0025 Thursday Dreux to St. Quentin

As we were making great time toward Paris, we decided to enjoy a hot meal in Dreux before continuing on. We passed on the beer, but I loaded up on potatoes, portage, and a little chicken. We were soon on our way with the lights of Paris on the horizon, but fighting the sleep monster as we all were a bit sleep deprived. How can you tell you have not had enough sleep? Mail boxes and shrubbery look like people cheering you on, until you get closer and realize they are not people at all but your mind telling you to stop and sleep!

Frank got particularly sleepy as we rolled into the villages outside Paris. I offered a caffeine pill I kept as a contingency. He took it, but he was too far gone and started to fall asleep on the bike. We stopped and agreed he would sleep 20-30 minutes, but Johann and I would continue to Paris and we would meet at the finish.

After lots of short climbs and endless villages, we finally rolled into the start/finish town on St. Quentin en Yvillennes! At about 0445 in the morning traffic was light and we rolled into the controle a few minutes before 0500, just under three days after I started! 71 hours, 51 minutes!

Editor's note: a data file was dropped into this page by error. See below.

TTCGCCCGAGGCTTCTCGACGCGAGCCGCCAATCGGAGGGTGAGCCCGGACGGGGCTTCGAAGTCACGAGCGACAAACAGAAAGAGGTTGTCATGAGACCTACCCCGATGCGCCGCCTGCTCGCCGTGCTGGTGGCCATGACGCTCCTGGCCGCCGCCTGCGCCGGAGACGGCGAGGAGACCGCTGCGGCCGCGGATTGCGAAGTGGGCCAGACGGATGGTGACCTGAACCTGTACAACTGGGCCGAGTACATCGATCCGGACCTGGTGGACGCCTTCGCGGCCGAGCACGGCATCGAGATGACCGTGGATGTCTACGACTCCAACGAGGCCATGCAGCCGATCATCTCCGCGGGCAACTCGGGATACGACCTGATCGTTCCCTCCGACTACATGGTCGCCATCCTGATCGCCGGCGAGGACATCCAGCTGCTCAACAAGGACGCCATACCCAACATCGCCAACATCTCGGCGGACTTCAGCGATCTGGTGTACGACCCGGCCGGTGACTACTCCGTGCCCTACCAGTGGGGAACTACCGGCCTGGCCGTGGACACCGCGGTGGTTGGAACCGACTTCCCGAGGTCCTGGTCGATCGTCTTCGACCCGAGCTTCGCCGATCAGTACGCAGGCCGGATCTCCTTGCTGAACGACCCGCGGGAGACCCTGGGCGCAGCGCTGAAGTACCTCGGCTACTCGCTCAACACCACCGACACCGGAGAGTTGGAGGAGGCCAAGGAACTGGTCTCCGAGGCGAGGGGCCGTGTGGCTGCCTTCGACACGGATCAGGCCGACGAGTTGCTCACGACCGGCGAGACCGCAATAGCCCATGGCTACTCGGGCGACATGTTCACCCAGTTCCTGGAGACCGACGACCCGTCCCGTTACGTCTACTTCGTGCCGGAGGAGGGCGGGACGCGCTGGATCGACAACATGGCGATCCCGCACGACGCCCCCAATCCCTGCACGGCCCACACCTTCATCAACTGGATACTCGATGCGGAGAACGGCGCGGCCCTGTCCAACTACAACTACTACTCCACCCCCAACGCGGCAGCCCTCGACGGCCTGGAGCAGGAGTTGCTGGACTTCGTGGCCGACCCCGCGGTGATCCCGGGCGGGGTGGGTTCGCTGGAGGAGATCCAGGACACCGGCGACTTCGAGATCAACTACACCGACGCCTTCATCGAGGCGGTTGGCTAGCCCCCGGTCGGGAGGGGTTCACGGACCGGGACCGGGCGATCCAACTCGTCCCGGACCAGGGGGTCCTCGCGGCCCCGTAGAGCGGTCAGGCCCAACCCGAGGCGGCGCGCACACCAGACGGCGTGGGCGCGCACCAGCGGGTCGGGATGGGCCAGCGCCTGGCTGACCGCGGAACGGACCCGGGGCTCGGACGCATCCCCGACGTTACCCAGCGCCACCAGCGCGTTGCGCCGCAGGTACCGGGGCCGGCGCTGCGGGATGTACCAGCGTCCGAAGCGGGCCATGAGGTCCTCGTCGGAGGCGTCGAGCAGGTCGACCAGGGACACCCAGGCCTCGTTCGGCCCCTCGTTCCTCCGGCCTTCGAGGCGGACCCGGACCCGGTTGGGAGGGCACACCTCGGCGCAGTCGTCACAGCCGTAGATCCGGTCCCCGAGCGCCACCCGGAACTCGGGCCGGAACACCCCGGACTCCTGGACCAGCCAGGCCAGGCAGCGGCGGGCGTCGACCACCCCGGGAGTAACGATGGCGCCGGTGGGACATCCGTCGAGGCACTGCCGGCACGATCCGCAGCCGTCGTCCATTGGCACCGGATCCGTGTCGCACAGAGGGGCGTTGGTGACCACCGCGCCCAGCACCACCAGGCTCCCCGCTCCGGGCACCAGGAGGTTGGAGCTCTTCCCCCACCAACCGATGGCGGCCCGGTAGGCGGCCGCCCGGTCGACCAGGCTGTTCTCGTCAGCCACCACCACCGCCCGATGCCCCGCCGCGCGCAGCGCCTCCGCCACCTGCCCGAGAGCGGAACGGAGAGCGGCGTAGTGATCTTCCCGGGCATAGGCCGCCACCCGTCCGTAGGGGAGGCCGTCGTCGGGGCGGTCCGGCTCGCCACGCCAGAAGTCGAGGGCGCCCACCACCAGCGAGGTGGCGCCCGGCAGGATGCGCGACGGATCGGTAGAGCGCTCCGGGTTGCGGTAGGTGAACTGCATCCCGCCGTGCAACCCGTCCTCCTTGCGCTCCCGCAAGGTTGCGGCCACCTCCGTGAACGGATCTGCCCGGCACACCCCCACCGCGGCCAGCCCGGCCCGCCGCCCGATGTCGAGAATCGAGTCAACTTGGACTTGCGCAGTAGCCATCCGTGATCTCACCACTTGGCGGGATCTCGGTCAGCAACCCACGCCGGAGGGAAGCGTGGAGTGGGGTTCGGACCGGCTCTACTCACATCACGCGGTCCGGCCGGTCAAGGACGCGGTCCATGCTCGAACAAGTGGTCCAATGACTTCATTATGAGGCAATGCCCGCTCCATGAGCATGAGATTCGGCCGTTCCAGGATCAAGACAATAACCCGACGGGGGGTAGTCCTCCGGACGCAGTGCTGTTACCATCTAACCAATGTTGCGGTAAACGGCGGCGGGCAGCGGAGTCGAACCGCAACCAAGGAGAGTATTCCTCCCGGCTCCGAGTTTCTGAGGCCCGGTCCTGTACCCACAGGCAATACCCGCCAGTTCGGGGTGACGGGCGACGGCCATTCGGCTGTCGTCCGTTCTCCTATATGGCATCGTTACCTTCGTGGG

Post Ride Meal at 0500 Thursday Morning
Johann, Steve, and Frank
Johann and I checked in and proceeded to the food tent for a huge dinner and beer (at 0500). We had hoped to see Frank. Since my hotel reservation check-in was not until later that day, I went back to the controle, found a spot under a table, and feel asleep for 3 solid hours. I woke to find Johann and Frank milling around with other riders. We took pictures, exchanged phone numbers, and I exited the gymnasium, feeling strong and very happy that my room (albeit small) was ready for early check-in. I crashed for another 3 hours, woke, packed the bike and prepared for Debby’s arrival from England!